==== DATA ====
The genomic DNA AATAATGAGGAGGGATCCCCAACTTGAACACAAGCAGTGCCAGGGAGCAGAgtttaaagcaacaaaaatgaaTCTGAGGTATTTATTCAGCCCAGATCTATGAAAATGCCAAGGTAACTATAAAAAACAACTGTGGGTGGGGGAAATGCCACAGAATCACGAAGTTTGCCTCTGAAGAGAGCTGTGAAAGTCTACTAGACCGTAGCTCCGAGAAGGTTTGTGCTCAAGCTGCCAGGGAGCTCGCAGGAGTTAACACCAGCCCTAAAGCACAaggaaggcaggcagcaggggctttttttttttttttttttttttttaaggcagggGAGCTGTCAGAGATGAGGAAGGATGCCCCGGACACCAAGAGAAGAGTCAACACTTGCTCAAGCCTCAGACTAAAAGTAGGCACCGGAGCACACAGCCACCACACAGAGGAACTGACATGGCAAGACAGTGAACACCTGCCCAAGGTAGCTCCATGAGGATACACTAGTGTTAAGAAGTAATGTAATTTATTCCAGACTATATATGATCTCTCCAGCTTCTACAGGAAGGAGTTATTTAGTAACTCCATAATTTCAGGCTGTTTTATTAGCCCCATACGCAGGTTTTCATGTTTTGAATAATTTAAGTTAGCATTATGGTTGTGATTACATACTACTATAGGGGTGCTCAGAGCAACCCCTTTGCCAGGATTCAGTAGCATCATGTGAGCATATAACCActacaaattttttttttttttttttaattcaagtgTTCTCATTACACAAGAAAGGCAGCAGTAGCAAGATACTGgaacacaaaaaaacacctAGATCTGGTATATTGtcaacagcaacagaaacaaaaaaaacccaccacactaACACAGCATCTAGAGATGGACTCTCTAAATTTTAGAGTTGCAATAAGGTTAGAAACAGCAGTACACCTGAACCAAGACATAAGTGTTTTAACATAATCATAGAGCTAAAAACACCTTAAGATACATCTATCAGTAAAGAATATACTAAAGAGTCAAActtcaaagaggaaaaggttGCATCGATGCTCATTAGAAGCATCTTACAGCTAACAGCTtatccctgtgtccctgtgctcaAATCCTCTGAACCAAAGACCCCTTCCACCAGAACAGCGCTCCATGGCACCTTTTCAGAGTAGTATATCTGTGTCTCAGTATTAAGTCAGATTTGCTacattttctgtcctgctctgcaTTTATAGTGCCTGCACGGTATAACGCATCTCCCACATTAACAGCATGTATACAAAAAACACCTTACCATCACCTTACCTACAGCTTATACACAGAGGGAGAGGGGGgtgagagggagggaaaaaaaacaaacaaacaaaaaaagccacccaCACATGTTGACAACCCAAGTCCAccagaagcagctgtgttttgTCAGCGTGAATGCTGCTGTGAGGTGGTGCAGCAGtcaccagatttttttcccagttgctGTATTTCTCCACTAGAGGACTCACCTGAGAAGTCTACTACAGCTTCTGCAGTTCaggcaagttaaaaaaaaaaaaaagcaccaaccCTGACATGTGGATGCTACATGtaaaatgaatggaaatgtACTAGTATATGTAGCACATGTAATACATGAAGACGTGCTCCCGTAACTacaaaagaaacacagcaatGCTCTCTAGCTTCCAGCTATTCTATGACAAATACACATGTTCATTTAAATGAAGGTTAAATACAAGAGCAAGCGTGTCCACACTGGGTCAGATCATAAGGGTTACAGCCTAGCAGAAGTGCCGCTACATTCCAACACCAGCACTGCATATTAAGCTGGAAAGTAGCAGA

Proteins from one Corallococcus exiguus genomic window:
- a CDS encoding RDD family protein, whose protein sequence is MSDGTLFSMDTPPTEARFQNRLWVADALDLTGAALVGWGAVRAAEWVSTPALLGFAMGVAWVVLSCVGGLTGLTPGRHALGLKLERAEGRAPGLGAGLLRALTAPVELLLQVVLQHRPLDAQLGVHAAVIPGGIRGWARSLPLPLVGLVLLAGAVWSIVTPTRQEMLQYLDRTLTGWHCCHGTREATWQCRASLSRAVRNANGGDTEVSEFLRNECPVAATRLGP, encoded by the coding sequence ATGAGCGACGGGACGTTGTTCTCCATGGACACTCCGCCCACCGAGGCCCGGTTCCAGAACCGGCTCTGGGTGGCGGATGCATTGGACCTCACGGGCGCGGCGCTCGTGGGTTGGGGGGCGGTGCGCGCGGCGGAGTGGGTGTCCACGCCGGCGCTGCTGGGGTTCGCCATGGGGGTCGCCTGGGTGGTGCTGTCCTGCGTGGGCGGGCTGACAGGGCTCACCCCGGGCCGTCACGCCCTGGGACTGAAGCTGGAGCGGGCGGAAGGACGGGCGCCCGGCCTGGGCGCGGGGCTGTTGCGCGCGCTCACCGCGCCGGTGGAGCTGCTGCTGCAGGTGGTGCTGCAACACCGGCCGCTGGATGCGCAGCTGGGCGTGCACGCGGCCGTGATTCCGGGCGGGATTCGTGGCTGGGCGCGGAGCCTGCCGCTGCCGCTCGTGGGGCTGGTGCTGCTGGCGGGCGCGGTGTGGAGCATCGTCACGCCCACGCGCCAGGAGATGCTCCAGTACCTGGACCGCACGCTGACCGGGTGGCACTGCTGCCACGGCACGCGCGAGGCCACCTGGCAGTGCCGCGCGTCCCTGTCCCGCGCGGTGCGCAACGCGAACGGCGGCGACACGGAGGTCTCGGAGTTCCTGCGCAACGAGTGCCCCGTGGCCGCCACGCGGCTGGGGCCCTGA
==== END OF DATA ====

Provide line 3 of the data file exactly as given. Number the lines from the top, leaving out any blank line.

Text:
- a CDS encoding RDD family protein, whose protein sequence is MSDGTLFSMDTPPTEARFQNRLWVADALDLTGAALVGWGAVRAAEWVSTPALLGFAMGVAWVVLSCVGGLTGLTPGRHALGLKLERAEGRAPGLGAGLLRALTAPVELLLQVVLQHRPLDAQLGVHAAVIPGGIRGWARSLPLPLVGLVLLAGAVWSIVTPTRQEMLQYLDRTLTGWHCCHGTREATWQCRASLSRAVRNANGGDTEVSEFLRNECPVAATRLGP, encoded by the coding sequence ATGAGCGACGGGACGTTGTTCTCCATGGACACTCCGCCCACCGAGGCCCGGTTCCAGAACCGGCTCTGGGTGGCGGATGCATTGGACCTCACGGGCGCGGCGCTCGTGGGTTGGGGGGCGGTGCGCGCGGCGGAGTGGGTGTCCACGCCGGCGCTGCTGGGGTTCGCCATGGGGGTCGCCTGGGTGGTGCTGTCCTGCGTGGGCGGGCTGACAGGGCTCACCCCGGGCCGTCACGCCCTGGGACTGAAGCTGGAGCGGGCGGAAGGACGGGCGCCCGGCCTGGGCGCGGGGCTGTTGCGCGCGCTCACCGCGCCGGTGGAGCTGCTGCTGCAGGTGGTGCTGCAACACCGGCCGCTGGATGCGCAGCTGGGCGTGCACGCGGCCGTGATTCCGGGCGGGATTCGTGGCTGGGCGCGGAGCCTGCCGCTGCCGCTCGTGGGGCTGGTGCTGCTGGCGGGCGCGGTGTGGAGCATCGTCACGCCCACGCGCCAGGAGATGCTCCAGTACCTGGACCGCACGCTGACCGGGTGGCACTGCTGCCACGGCACGCGCGAGGCCACCTGGCAGTGCCGCGCGTCCCTGTCCCGCGCGGTGCGCAACGCGAACGGCGGCGACACGGAGGTCTCGGAGTTCCTGCGCAACGAGTGCCCCGTGGCCGCCACGCGGCTGGGGCCCTGA